Startup Spotlight: VentureLab

It takes a lot to start a company. Long hours, little sleep and a ton of work – all of which is part of the job, hence the rather high failure rate. In order to be successful, it takes intense commitment and a passion for what you’re doing. A position at a startup is much more than a job. It really is a way of life. In this series of blog posts, we shine the spotlight on startups both new and old. Each one has its own unique tale of sweat, tears, perseverance, and, ultimately, success. For this post, we sat down with Nick Honegger, Director of Programs at VentureLab, a San Antonio-based nonprofit that focuses on entrepreneurship education.

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Kids are great, right? They run around, scream, giggle, jump, dance…all without a care in the world. And it is just adorable when they start their own successful companies. Yup, you heard me right. VentureLab, an NPO founded just last year, is helping kids K-12 to create their own unique tech startups. Tailwind sat down with Nick Honegger, Director of Programs, to talk a bit about VentureLab itself and startups in general.

What is VentureLab?
VentureLab is a non profit that focuses on what Nick calls “entrepreneurship education.” Essentially, this comes down to teaching kids and young adults to create their own businesses. This is done through an application of the ESTEAM framework, wherein VentureLab provides experiential learning in Entrepreneurship, Science, Technology, Engineering, Arts, and Mathematics. So a kid that loves computer games can learn not only how to code and create a game, but also perform market research and learn about price points, channels of distribution, and more. ESTEAM allows kids to connect business fundamentals to something they think is cool.

VentureLab was founded in 2013 by Cristal Glangchai, head of entrepreneurship education at Trinity University. In the course of her tenure at the school, she realized that there just weren’t a lot of girls, or really people in general, participating in entrepreneurship. She took her collegiate curriculum, tailored it for kids, and left the University to start VentureLab. She wanted to get people excited about entrepreneurship at an early age.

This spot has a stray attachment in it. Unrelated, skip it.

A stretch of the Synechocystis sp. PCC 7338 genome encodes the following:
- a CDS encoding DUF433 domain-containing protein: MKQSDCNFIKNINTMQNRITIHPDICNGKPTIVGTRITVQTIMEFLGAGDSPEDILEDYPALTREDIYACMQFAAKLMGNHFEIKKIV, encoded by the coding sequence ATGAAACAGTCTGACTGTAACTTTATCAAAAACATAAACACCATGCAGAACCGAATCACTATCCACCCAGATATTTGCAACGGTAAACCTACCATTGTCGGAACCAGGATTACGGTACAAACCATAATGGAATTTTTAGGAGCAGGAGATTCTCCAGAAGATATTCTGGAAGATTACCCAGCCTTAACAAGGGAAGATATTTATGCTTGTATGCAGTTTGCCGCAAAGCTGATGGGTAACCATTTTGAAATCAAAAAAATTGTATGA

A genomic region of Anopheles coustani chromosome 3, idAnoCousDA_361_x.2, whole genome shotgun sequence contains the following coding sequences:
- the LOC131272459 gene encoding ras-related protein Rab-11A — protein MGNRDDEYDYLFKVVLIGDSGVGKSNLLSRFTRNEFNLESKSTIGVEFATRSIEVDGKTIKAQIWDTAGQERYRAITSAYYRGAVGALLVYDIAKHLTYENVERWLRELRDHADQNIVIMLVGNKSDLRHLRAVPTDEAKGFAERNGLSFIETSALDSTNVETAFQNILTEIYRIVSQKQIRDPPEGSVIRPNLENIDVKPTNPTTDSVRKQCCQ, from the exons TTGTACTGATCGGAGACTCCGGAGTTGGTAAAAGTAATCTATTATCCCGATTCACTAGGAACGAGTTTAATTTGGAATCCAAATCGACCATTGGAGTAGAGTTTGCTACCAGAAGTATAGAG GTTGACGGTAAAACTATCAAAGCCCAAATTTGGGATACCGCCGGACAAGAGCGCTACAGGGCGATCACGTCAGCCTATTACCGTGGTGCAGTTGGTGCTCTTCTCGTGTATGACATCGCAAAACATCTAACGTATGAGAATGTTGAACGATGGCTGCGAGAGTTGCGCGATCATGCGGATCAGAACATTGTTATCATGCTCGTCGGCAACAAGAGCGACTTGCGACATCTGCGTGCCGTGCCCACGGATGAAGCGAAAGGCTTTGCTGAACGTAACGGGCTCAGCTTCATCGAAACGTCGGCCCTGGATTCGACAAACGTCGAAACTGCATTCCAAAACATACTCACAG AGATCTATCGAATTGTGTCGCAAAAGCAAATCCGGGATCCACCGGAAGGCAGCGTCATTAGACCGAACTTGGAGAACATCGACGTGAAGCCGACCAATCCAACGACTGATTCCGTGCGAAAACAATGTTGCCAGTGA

But starting a company isn’t easy. The biggest issue, Nick tells us, was the incredible amount of work necessary to startup a business. Everyone was wearing multiple hats, pulling all nighters, and drinking a LOT of coffee. But it was all worth it because it was an awesome cause. To make real differences in kids lives. VenturelLab hit the ground running, and was lucky enough to do tremendously well. That very first summer, one of their alums was featured on the cover of Texas Young CEO. VentureLab was a success.

And who better to give startup tips than a success? It also helps that Nick essentially teaches how to successfully build a startup for a living.

Stayin’ Alive
One of the hardest things for a startup to do is stay alive during that all-too crucial funding period. How do you keep from becoming another statistic? Nick tells us the single biggest mistake he sees would-be entrepreneurs make is being stingy with their ideas.

“A lot of people think they have this awesome concept, so they won’t share it with others,” he says. “But in reality, ideas are a dime a dozen. I’ve had tons of people come up to me and pitch the same ideas a million times.”

This over-protection can turn off would-be investors. “If you think you have this cool app idea, don’t make me sign a ton of stuff just so we can talk about it. Then use my feedback to grow it and make it successful. Launch it. The more people you talk to about your idea, the more chances you get for funding.”

The Unique Challenge of the Tech Startup